In 2013, a nine-year-old from South Circular Road in Lewisham, United Kingdom, passed away from an asthma attack. She had a rare type of acute asthma and was particularly sensitive to the toxic gases and particles in air pollution, according to the BBC. In the verdict made by Philip Barlow, he stated that the cause was “multi-factorial” as this incident was a result of both genes and the environment. The child was exposed to excessive levels of air pollution, particularly nitrogen dioxide (NO2). It was found out that in the area where she lived, the levels of NO2 surpassed the guidelines set by the World Health Organization (WHO) and the European Union (EU). In December 2020, the Southwark Coroner’s Court in London announced that air pollution was the cause of the child’s death.
How many people die from air pollution?
Unfortunately, her case is not the only one. According to the World Health Organization, approximately 91% of the world’s population lives in places where air quality levels exceed the WHO limits. Consequently, about 7 million people around the globe die every year from breathing polluted air. To be precise, 4.2 million of these deaths are due to the exposure to outdoor pollution that is emitted by burning fossil fuels, whereas 3.8 million are caused by indoor pollution that stems from cookstoves and fuels. For these reasons, you can say that air pollution is a “silent” or “invisible” killer.
What are the consequences of air pollution?
Burning fossil fuels such as coal and oil not only leads to the production of greenhouse gases and, as a consequence, causes climate change. It also releases tiny poisonous particles known as PM2.5, which are 30 times smaller than the diameter of most human hair. Inhaling these particles can lead to a variety of short-term and long-term health problems.
The short-term ones include
- irritation to the nose, throat, eyes, or skin
In the long-run, air pollution can lead to
- the worsening of respiratory conditions such as asthma
- lung cancer
- coronary heart disease
- premature death
If nothing changes, the air quality will become so bad that we will have difficulties breathing the air and experience personal discomfort – an issue that is already felt by billions of people in China and other Asian countries.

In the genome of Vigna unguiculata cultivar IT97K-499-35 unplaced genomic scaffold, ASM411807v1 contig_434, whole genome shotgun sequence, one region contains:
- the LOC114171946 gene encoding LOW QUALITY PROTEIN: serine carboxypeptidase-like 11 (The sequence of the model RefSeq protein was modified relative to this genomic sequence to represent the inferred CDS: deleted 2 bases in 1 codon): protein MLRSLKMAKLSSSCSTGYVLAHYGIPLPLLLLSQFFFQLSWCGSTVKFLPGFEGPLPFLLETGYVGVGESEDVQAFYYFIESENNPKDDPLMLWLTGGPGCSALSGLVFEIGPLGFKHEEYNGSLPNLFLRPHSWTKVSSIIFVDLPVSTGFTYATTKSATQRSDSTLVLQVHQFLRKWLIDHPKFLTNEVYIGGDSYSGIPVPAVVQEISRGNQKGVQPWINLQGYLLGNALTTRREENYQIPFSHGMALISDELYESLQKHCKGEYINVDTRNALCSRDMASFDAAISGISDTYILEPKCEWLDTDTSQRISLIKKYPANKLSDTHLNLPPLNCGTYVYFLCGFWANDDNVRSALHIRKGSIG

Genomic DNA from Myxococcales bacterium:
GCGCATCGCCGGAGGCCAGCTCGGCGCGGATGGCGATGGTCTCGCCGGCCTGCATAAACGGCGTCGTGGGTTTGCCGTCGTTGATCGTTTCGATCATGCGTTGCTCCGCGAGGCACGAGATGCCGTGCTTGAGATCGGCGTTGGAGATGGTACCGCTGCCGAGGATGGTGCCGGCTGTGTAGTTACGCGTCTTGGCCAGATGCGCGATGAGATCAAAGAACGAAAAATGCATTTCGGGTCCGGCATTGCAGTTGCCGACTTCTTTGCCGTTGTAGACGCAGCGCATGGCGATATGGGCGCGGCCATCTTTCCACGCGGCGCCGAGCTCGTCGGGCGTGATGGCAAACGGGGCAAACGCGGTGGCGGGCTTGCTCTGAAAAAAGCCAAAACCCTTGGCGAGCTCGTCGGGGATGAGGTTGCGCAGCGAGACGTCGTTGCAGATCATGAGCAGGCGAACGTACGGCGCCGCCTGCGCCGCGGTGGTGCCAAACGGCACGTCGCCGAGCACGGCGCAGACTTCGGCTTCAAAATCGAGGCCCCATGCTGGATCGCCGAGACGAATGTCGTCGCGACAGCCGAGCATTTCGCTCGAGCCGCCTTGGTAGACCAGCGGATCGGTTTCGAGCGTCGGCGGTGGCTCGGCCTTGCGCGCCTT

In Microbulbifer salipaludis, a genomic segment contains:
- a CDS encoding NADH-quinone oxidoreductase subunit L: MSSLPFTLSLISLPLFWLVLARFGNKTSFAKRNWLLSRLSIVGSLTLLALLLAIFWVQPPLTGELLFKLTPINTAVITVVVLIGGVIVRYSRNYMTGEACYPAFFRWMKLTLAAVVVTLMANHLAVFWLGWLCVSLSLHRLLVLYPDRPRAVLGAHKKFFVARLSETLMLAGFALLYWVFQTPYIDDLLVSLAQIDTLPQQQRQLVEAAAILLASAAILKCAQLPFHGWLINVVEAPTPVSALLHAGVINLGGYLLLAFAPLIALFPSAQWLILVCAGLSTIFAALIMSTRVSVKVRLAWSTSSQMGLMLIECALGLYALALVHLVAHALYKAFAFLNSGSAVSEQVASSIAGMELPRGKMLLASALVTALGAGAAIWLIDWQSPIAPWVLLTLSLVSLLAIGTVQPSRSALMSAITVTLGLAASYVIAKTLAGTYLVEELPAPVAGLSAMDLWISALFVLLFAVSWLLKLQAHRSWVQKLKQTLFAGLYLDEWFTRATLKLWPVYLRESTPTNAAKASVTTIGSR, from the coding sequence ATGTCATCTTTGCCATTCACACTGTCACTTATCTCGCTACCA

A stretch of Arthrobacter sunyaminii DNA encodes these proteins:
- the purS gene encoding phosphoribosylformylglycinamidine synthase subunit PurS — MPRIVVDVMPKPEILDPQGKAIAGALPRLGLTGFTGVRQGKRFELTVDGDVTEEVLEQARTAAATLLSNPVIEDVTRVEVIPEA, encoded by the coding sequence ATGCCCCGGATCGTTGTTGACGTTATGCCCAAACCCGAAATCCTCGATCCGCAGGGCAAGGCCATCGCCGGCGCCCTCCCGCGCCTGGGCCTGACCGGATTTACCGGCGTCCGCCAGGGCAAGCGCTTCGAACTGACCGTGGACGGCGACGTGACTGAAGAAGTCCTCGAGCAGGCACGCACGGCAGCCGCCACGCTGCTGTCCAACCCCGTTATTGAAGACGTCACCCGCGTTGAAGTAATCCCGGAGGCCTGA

How can we reduce air pollution?
Every little effort by every person can make a significant improvement to the air quality. One way is to choose alternative modes of transport such as taking public transport or riding the bike instead of using the car. Furthermore, indoor air pollution can be decreased by reducing energy consumption or using energy-saving electronic appliances.
As we are very passionate about environmental issues like these, we came up with a solution that is particularly effective for cities. We developed living green walls that are modular, lightweight, and require little maintenance. As a result, our solution is cost-effective and thus, easy to implement at a large scale. Therefore, Epiclay green walls help to reduce indoor and outdoor air pollution, as well as increase the energy efficiency of buildings. With our solution, we can hopefully prevent more tragic deaths like the one from the nine-year-old.
- Air pollution – World Health Organization
- Every Day 10,000 People Die Due To Air Pollution From Fossil Fuels – Forbes
- Fossil fuel air pollution causes almost 1 in 5 deaths globally each year – CNN
- Air pollution death ruling: What comes next? – BBC
- ‘Invisible killer’: fossil fuels caused 8.7m deaths globally in 2018, research finds – The Guardian
- Air pollution – National Geographic Society
- Possible Things To Happen If We Don’t Stop Air Pollution – airpollution.in